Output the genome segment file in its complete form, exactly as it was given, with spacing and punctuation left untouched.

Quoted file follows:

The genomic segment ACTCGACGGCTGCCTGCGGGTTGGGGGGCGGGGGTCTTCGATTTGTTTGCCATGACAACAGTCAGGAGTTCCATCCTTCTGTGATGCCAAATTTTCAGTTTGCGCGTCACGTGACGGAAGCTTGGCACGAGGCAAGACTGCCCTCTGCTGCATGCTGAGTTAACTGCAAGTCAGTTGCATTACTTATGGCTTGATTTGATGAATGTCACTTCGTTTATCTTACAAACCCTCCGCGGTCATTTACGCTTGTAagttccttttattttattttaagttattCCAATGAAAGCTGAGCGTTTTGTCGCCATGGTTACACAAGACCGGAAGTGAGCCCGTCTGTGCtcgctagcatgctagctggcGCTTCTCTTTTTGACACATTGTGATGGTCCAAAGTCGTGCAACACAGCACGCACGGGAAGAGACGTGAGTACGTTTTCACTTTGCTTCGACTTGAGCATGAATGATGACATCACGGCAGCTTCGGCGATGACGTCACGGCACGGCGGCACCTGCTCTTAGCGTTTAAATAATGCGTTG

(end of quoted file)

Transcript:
The genomic segment ACTCGACGGCTGCCTGCGGGTTGGGGGGCGGGGGTCTTCGATTTGTTTGCCATGACAACAGTCAGGAGTTCCATCCTTCTGTGATGCCAAATTTTCAGTTTGCGCGTCACGTGACGGAAGCTTGGCACGAGGCAAGACTGCCCTCTGCTGCATGCTGAGTTAACTGCAAGTCAGTTGCATTACTTATGGCTTGATTTGATGAATGTCACTTCGTTTATCTTACAAACCCTCCGCGGTCATTTACGCTTGTAagttccttttattttattttaagttattCCAATGAAAGCTGAGCGTTTTGTCGCCATGGTTACACAAGACCGGAAGTGAGCCCGTCTGTGCtcgctagcatgctagctggcGCTTCTCTTTTTGACACATTGTGATGGTCCAAAGTCGTGCAACACAGCACGCACGGGAAGAGACGTGAGTACGTTTTCACTTTGCTTCGACTTGAGCATGAATGATGACATCACGGCAGCTTCGGCGATGACGTCACGGCACGGCGGCACCTGCTCTTAGCGTTTAAATAATGCGTTG